Each year at this time I formally announce my updated list of predatory publishers. Because the publisher list is now very large, and because I now publish four, continuously-updated lists, the annual releases do not include the actual lists but instead include statistical and explanatory data about the lists and links to them.
Potential, possible, or probable predatory scholarly open-access publishers: This year, 2017, marks the seventh annual release or announcement of this list, which is also continuously updated. The list this year includes 1155 publishers, an increase of 232 over 2016. There are now over one thousand predatory open-access publishers.
Potential, possible, or probable predatory scholarly open-access journals: This year, 2017, marks the fifth annual release of this list, which is also continuously updated. The list this year includes 1294 journals, an increase of 412 over 2016. This is the first year that the number of standalone journals is higher than the number of publishers.
Misleading metrics and Hijacked journals: The Misleading metricslist includes companies that “calculate” and publish counterfeit impact factors (or some similar measure) to publishers, metrics the publishers then use in their websites and spam email to trick scholars into thinking their journals have legitimate impact factors.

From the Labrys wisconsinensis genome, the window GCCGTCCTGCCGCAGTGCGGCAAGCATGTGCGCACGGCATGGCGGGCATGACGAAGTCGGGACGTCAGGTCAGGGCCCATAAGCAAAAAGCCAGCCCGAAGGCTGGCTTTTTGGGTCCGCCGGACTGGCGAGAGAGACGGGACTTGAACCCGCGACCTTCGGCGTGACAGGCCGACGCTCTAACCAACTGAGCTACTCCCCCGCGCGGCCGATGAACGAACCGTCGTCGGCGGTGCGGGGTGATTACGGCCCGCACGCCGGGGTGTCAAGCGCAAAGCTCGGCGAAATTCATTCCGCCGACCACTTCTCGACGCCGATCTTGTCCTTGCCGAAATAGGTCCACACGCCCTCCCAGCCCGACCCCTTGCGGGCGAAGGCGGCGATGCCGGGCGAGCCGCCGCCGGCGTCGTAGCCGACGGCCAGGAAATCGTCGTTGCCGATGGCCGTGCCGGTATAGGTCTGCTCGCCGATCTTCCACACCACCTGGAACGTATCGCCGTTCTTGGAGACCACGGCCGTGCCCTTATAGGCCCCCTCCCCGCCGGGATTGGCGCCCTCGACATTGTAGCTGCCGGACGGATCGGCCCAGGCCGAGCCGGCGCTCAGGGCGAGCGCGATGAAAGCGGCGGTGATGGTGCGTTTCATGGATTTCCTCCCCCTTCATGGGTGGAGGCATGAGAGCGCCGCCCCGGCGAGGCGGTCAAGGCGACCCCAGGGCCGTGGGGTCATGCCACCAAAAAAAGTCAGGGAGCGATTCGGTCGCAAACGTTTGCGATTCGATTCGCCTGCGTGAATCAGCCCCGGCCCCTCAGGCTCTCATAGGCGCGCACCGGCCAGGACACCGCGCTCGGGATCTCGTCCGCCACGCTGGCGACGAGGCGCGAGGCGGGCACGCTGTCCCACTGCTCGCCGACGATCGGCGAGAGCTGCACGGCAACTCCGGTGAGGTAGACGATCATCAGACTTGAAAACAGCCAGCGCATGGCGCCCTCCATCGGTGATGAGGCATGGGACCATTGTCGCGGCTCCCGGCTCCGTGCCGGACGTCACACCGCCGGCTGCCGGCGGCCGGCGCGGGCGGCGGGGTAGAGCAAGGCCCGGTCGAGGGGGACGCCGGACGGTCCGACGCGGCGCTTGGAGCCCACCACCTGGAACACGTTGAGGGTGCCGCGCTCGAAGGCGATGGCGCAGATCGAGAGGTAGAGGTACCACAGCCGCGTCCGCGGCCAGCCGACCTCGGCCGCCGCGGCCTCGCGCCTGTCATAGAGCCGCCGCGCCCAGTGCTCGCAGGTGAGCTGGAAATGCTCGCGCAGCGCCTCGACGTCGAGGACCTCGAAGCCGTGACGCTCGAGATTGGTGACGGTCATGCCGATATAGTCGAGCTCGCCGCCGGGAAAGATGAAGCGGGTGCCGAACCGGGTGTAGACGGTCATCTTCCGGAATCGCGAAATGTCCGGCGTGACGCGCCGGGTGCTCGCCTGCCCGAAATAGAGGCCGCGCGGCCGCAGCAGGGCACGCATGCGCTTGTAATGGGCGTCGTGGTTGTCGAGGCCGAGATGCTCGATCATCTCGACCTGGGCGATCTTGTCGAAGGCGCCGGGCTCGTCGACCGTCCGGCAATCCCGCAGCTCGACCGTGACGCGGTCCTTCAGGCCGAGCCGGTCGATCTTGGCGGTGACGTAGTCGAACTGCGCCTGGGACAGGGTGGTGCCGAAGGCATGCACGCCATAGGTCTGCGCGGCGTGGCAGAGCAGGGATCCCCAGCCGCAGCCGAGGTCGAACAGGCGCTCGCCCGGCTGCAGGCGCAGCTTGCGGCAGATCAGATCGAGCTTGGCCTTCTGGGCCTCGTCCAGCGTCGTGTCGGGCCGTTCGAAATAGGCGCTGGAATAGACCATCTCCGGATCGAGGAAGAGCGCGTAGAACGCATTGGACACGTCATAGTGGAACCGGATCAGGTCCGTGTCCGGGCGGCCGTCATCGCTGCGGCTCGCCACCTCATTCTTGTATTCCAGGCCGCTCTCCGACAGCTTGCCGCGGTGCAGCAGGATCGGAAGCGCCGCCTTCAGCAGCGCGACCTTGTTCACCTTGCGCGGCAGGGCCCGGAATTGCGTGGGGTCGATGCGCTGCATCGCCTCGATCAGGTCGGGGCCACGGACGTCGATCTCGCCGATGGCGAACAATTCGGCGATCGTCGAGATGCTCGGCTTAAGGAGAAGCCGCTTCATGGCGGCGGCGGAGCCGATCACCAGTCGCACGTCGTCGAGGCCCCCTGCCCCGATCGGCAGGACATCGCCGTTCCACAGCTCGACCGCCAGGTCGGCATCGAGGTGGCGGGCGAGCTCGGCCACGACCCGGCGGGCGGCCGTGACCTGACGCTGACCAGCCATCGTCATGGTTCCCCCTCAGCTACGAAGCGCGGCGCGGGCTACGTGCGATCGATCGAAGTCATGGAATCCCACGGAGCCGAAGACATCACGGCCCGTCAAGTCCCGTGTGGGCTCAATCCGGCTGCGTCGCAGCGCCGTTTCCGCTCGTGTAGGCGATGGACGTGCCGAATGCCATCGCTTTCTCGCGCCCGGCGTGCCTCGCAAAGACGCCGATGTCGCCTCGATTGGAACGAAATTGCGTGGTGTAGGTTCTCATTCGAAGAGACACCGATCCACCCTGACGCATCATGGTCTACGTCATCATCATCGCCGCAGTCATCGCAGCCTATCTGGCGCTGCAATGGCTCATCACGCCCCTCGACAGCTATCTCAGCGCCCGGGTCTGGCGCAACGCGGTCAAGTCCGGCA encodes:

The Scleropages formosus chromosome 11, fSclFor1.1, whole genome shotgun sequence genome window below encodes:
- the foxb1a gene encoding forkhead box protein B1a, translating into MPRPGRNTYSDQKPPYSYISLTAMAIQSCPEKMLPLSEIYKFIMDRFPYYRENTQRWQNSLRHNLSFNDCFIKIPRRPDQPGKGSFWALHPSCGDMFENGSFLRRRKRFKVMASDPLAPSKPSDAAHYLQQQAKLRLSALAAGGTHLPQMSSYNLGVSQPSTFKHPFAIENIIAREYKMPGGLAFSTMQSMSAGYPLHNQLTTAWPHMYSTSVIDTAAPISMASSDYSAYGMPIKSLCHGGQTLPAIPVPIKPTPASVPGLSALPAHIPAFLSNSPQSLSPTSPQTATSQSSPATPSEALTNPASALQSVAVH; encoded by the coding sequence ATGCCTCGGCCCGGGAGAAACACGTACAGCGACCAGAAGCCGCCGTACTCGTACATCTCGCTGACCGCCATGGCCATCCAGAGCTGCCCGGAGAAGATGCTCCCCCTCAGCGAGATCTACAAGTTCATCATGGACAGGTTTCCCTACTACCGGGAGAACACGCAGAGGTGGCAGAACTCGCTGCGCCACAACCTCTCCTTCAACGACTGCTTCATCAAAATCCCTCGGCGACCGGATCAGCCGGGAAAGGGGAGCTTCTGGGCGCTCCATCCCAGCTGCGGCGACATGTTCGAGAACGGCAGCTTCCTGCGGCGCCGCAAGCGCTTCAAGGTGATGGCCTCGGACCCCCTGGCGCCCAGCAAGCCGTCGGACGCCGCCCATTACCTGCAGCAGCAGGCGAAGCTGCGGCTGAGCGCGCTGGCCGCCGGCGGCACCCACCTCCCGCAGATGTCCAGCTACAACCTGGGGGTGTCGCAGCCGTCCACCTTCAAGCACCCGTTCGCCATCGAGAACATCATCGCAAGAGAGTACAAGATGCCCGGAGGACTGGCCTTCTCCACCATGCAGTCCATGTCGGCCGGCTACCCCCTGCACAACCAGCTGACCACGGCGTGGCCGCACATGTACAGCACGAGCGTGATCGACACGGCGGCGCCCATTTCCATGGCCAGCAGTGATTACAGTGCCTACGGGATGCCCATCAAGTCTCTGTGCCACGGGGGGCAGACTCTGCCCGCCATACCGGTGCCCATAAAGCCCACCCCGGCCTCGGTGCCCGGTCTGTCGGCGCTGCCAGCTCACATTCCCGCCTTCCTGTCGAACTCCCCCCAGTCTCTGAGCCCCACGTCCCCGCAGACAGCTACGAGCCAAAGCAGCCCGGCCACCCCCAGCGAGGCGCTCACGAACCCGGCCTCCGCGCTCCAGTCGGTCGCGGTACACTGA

The Hijacked journals list includes journals for which someone has created a counterfeit website, stealing the journal’s identity and soliciting articles submissions using the author-pays model (gold open-access).
Here are links to current edition of each list:
Acknowledgement: I am very grateful for all the help, support, suggestions, and advice I have received over the past year. I especially thank those who have forwarded information — such as spam emails — to me, emails providing information about new and questionable journals and publishers, and emails that share the sender’s analysis of the journal or publisher in question.
By Jeffrey Beall, January 3, 2017.